For dogs with splenic tumors, removal of the entire spleen is recommended. This will lower the risk of further bleeding. Hemangiosarcoma has a high potential for metastasis (spreading of the growth), and chemotherapy after surgery is often recommended to improve survival times. The median survival time of dogs with splenic tumors treated with surgery alone is 1.6 months. However, when surgery is combined with chemotherapy, the survival time increases to 4–8 months.
Unfortunately, not all visceral tumors can be surgically excised. For example, hemangiosarcoma of the heart is generally considered inoperable. Instead, the blood that collects in the sac surrounding the heart is typically removed with an ultrasound-guided needle during a procedure known as a pericardiocentesis. This procedure can temporarily improve heart function and circulation.
A dog that has collapsed or is in shock due to a ruptured visceral hemangiosarcoma, will need to be stabilized in hospital in order to save his or her life. Intravenous fluids, oxygen, and blood transfusions may be required. Once the dog has been stabilized, treatment can be initiated.
If your dog is diagnosed with hemangiosarcoma, your veterinarian can help you make decisions concerning the appropriate treatment, taking into consideration the extent of the cancer, and your pet’s quality of life. Your dog may be referred to a veterinary oncologist for surgery and chemotherapy.
If you decide to pursue treatment, you’ll need to follow your veterinarian’s directions closely. If your dog requires surgery, it’s important to follow the aftercare instructions given to you regarding activity restriction, and care of the incision. If your dog undergoes chemotherapy, he or she will need to return for follow-up treatments, and monitoring at regular intervals.
Many owners are nervous about the side effects of chemotherapy, however, dogs tolerate chemotherapy much better than people do, and tend to have fewer side effects. Once your dog has completed the initial phase of surgery and chemotherapy, he or she will need to be routinely monitored for possible cancer growth using ultrasound, radiographs (X-rays), and blood work.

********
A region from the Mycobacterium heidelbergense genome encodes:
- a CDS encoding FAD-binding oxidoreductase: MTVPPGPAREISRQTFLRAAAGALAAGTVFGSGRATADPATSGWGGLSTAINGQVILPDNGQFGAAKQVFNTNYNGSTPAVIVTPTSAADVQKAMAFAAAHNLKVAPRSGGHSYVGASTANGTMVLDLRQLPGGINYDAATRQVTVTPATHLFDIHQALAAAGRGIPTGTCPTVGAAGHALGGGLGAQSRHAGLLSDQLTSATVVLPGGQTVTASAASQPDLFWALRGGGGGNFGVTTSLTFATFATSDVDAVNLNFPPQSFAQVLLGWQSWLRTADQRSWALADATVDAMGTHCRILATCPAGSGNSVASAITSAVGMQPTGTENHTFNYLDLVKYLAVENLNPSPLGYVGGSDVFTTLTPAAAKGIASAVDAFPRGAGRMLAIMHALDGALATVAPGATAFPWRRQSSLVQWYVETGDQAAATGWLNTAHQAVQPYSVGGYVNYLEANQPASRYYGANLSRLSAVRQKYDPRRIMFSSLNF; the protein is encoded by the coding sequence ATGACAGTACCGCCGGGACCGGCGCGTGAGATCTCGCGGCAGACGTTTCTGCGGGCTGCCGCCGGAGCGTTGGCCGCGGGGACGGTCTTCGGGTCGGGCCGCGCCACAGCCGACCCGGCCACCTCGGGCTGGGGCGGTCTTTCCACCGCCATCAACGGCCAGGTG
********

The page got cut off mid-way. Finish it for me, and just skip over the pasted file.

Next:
Frequently Asked Questions (FAQs)
How is hemangiosarcoma diagnosed?
In order to make a definitive diagnosis of hemangiosarcoma, a pathologist will need to examine a section of the tumor under the microscope. The pathologist will be able to differentiate between hemangiosarcoma and other masses that can resemble hemangiosarcomas—such as hemangiomas, which are benign (non-cancerous) growths, and a hematoma (blood clot) in the spleen. It’s extremely important to confirm a diagnosis of hemangiosarcoma to determine the correct treatment and prognosis. Both hemangiomas and hematomas carry a better prognosis than hemangiosarcomas.
- Ultrasound and radiographs (X-rays) of the abdomen to look for any masses in the organs
- Chest radiographs to look for metastasis (spread) to the lungs
- Ultrasound of the heart to look for masses on the heart and blood in the pericardial sac
- CT scans
- Blood tests, such as a complete blood count, to check for anemia and serum biochemistry, and clotting profiles to assess your dog’s health and organ function.
What is the prognosis for hemangiosarcoma?
Hemangiosarcoma is a serious disease and the long-term outlook is generally poor. Life expectancy depends on the location of the tumor, as well as the extent to which the cancer has spread.
- Hemangiosarcoma of the heart generally carries the worst prognosis. Even with treatment, the median survival time is 5–6 months.
- Splenic hemangiosarcoma carries a better prognosis. The median survival time of dogs with splenic tumors treated with surgery alone is 1.6 months. However, survival time increases to 4-8 months when surgery is combined with chemotherapy.
- Dermal hemangiosarcoma has a lower rate of metastasis and longer survival times compared to hemangiosarcoma in other locations. If performed early enough, surgery may be curative.
Hemangiosarcoma is a malignant, or cancerous, tumor arising from the cells lining the blood vessels that behaves aggressively, and tends to spread rapidly and extensively throughout the body. Tumors may be found anywhere in the body, however, this type of cancer most commonly affects the heart, liver, spleen, and skin.
Treatment may involve a combination of surgery and chemotherapy, and sometimes, radiation therapy. Although the prognosis is generally poor (with the exception of dermal hemangiosarcoma), with the correct treatment and commitment on the owner’s part, dogs with hemangiosarcoma can still experience a good quality of life for some time.
Featured Image Credit: Jaromir Chalabala, Shutterstock